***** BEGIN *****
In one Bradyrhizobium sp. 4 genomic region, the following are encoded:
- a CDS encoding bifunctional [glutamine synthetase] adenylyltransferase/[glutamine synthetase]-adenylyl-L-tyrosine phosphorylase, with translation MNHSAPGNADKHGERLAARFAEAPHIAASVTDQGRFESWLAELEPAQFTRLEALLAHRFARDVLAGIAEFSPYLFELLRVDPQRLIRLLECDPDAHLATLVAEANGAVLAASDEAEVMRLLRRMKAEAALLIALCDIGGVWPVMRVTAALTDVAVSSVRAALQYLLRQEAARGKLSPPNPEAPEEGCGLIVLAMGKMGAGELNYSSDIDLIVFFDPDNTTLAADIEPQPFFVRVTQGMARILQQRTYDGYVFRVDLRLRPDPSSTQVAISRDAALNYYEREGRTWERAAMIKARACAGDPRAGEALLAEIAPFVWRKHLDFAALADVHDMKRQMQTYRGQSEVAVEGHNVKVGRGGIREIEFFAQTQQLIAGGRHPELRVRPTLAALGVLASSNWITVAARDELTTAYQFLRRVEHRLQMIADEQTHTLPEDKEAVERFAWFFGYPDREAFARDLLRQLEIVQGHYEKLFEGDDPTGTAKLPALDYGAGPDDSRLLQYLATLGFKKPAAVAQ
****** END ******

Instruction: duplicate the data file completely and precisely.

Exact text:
In one Bradyrhizobium sp. 4 genomic region, the following are encoded:
- a CDS encoding bifunctional [glutamine synthetase] adenylyltransferase/[glutamine synthetase]-adenylyl-L-tyrosine phosphorylase, with translation MNHSAPGNADKHGERLAARFAEAPHIAASVTDQGRFESWLAELEPAQFTRLEALLAHRFARDVLAGIAEFSPYLFELLRVDPQRLIRLLECDPDAHLATLVAEANGAVLAASDEAEVMRLLRRMKAEAALLIALCDIGGVWPVMRVTAALTDVAVSSVRAALQYLLRQEAARGKLSPPNPEAPEEGCGLIVLAMGKMGAGELNYSSDIDLIVFFDPDNTTLAADIEPQPFFVRVTQGMARILQQRTYDGYVFRVDLRLRPDPSSTQVAISRDAALNYYEREGRTWERAAMIKARACAGDPRAGEALLAEIAPFVWRKHLDFAALADVHDMKRQMQTYRGQSEVAVEGHNVKVGRGGIREIEFFAQTQQLIAGGRHPELRVRPTLAALGVLASSNWITVAARDELTTAYQFLRRVEHRLQMIADEQTHTLPEDKEAVERFAWFFGYPDREAFARDLLRQLEIVQGHYEKLFEGDDPTGTAKLPALDYGAGPDDSRLLQYLATLGFKKPAAVAQ